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Why do Ski Resorts Close on the same date every year even if they have lots of snow?

post #1 of 25
Thread Starter 

I was sure I read about this in another thread, but I did a search and didn't find anything.  I have heard three different "theories" on this.

 

1.  If they are on Federal Land, it has something to do with that.

 

2.  It's because of the moose/elk migration.

 

3.  It's just not economically feasible to stay open longer.

 

I'd like to find out the REAL reason once and for all.

post #2 of 25

Why are those not REAL reasons?

 

4. Seasonal employees need to attend to jobs of their "other seasons."

post #3 of 25

Too many people thinking about golf, fishing, mountain biking, etc instead of skiing in March/April/May.  If they can make lots of money they will be open.  If they can not they will close.

post #4 of 25

Most ski areas don't own the land that the operate on and they lease it from the USFS.  When their lease runs out, they close.  That simple.

 

Now, as to why don't they extend their lease?  I imagine it's just not economically feasible.  I've been to some of the big Colorado Summit County areas during closing week.  They're ghost towns.  Ski onto the lift every time.

post #5 of 25
Quote:
Originally Posted by KevinF View Post
 

Most ski areas don't own the land that the operate on and they lease it from the USFS.  When their lease runs out, they close.  That simple.

 

Now, as to why don't they extend their lease?  I imagine it's just not economically feasible.  I've been to some of the big Colorado Summit County areas during closing week.  They're ghost towns.  Ski onto the lift every time.


Most resorts around here are open year round, but change activities from skiing to golf and mountain biking spring and summer.  However, that is also usually after there isn't enough snow remaining to ski on.  I am aware that some resorts are leased but wasn't aware that was more often than not.

post #6 of 25

In my fair state, there is often a battle between Sugarloaf and Sunday River for the longest season. It is purely for bragging rights because those days put little money in their pockets.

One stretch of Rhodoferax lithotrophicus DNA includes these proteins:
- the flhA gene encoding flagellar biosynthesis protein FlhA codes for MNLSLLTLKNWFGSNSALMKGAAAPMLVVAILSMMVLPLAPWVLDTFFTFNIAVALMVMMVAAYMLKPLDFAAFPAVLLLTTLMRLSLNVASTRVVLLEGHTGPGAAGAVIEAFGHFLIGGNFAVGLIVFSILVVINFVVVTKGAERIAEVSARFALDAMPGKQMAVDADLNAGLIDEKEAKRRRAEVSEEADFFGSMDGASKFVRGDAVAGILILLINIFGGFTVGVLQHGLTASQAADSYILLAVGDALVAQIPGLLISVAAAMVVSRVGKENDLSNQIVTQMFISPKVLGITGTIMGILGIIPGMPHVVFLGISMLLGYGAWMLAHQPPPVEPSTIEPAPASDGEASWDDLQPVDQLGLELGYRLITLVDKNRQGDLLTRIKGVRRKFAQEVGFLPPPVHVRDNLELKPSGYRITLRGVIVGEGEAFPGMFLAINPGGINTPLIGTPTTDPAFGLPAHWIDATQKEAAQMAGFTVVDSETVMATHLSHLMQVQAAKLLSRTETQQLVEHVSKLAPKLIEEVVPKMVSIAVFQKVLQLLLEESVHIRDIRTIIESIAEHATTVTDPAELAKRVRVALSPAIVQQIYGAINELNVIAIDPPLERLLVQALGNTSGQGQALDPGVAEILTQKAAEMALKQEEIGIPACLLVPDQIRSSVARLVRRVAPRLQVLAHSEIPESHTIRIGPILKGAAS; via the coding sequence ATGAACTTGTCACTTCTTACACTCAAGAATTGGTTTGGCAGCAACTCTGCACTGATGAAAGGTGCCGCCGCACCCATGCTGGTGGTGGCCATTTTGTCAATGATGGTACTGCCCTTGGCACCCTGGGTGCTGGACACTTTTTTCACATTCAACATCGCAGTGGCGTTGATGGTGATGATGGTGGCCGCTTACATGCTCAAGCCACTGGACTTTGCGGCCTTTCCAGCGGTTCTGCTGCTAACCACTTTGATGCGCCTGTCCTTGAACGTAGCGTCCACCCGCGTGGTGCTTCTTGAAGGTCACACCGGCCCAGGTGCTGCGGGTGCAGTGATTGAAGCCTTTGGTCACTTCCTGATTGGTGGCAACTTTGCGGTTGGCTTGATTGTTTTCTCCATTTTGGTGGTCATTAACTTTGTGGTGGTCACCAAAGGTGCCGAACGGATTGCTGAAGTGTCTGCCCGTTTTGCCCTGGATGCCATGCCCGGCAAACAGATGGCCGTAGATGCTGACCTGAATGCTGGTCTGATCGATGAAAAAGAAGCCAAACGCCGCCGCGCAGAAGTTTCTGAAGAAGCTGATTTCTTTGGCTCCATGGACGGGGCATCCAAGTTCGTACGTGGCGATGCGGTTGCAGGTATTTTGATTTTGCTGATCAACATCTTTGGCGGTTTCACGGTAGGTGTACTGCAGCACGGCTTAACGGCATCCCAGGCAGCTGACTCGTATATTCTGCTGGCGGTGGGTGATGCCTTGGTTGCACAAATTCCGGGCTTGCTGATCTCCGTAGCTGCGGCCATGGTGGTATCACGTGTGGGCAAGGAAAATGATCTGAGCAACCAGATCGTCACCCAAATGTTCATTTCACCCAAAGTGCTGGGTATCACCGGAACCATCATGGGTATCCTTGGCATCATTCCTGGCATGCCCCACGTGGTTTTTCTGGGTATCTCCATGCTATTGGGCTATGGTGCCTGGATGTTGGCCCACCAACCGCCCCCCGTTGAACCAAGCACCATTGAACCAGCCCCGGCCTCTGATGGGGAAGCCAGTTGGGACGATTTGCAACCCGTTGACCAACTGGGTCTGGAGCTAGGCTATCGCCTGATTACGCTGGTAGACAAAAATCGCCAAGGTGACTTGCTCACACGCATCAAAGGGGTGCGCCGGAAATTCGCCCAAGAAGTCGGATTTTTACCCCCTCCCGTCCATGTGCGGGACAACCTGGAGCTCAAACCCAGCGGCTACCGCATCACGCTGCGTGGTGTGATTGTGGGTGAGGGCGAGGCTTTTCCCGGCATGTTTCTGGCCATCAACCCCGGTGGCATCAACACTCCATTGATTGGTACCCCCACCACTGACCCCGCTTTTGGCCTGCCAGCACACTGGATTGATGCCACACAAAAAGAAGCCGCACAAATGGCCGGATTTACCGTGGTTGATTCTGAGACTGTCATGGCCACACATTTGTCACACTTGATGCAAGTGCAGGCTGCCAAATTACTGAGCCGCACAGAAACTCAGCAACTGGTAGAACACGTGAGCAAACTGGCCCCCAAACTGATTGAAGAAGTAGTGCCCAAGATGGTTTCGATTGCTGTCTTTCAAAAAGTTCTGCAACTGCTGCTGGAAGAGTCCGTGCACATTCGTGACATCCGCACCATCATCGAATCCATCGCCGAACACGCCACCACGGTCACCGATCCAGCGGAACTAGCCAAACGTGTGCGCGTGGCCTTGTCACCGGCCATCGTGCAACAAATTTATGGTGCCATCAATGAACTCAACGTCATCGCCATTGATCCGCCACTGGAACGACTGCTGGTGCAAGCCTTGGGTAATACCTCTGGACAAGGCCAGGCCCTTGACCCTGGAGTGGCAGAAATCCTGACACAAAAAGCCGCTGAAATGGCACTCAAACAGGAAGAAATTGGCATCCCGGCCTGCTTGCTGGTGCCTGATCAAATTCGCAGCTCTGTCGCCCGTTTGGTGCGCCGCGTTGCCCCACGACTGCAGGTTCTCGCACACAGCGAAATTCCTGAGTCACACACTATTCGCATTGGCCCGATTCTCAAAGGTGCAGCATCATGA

But for a skiers, it creates the opportunity to ski in a glazed gravel pit in November, should you desire, or in frozen mashed potatoes on a sun-baked day in May, which we all desire. Consequently, there is no formal "closing date," and so long as there is snow into early May, at least some of the lifts will spin.

In years past, when we received far more snow than we typically do now, skiers generally crapped out before the snow did. For those who hang, on there is simply nothing better than a high spring sun reflecting gold off a carpet of frozen corn.

:popcorn

D1


post #7 of 25
Quote:
Originally Posted by segbrown View Post

Why are those not REAL reasons?

4. Seasonal employees need to attend to jobs of their "other seasons."



This!

5. The Ski Resort Calendar is set early on in the season and many plans hinge around that calendar, particularly the closing date. The resort cannot willy-nilly decide to extend everything by two weeks just because there is two feet of snow on the ground.

Those five reasons should be "real" enough.
post #8 of 25

Whenever our resort closes down in May there are howls of protest. But if it takes more money to operate than they are bringing in from day passes at that point then it makes sense. Our average season is about 6 months, If you don't make it up enough in half a year to feel like you got your moneys worth out of a 500 dollar pass, then that is your fault.